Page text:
From the first rising fifth, Hurja Halla set their debut album Riitti (“Rite”) in purposeful motion. Once the first piece is properly underway, the rhythm has you tapping your feet. Fittingly for the time of writing – the dim and ominous autumn days around the age-old harvest festival kekri – Hurja Halla’s music invites you to dance away the darkness.
This rich and dynamic ensemble is in fact a duo with a sound bigger than its size. Liisa Haapanen’s main instrument is the cello, which has a lot of unexplored potential in the Finnish traditional music scene. Janne Ojajärvi is a versatile musician whose instruments on this record include pitkähuilu – an overtone flute, hailing from an ancient family of instruments – Jew’s harp and harmonica. The emphasis of the album is earthy instrumental music, with added vocals to spice things up. On the last track, “Outro”, we hear kulning, or herding calls, a vocal practice currently experiencing a revival, spurred by the popularity of the Finnish artist Vilma Jää.
Instrumental tracks are where this album is at its strongest: Hurja Halla translates literally as “wild frost” and in this music we hear echoes of the untamed wildness of the duo’s forerunners who drew on archaic aesthetics – the band Hedningarna come to mind. There is more than the occasional nod to the canon of Scandinavian “pagan folk”. Next to the fine, considered instrumentals, the vocal tracks and vocal sections are more sporadic, and as the album’s sound is otherwise heavily and successfully reliant on tradition, one might have hoped for a similar connection in the song lyrics and the singing. In particular, “Rommi” belongs aesthetically to a somewhat different world from the compelling archaic sound that dominates the rest of the album.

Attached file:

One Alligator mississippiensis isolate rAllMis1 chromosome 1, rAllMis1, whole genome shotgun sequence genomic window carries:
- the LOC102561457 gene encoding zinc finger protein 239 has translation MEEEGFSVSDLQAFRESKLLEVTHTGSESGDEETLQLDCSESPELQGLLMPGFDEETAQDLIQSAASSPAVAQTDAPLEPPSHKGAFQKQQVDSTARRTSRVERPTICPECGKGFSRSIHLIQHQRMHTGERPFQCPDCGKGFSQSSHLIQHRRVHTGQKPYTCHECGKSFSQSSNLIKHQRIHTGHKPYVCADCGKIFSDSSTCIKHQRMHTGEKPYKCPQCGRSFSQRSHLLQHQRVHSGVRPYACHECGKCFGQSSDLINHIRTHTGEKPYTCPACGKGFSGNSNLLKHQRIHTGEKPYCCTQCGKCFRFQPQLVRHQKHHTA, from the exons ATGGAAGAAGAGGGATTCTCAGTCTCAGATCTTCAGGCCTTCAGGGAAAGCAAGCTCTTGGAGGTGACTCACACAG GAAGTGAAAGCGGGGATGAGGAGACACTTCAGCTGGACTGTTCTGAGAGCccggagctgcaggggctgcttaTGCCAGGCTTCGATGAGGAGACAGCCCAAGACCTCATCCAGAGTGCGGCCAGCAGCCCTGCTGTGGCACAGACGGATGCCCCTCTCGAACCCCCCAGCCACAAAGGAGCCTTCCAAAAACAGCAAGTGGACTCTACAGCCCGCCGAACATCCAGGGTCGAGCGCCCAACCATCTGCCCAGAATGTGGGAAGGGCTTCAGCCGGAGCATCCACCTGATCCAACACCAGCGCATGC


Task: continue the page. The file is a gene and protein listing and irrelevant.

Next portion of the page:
Riitti is a well-produced, polished and accomplished album. A streamlined entity of 30 minutes’ duration, it leaves you wanting more. The cello is perfectly at home among old folk instruments. The overall ambience of the album evokes something safely European, medieval, familiar. Drones, pentatonics and harmonics, the caterwauling of the Jew’s harp – the most powerful sections of the album rely on these ancient elements which is fitting. We look forward to their next albums with interest!
Hurja Halla: Riitti
Self release 2022
Translation: Anni Heino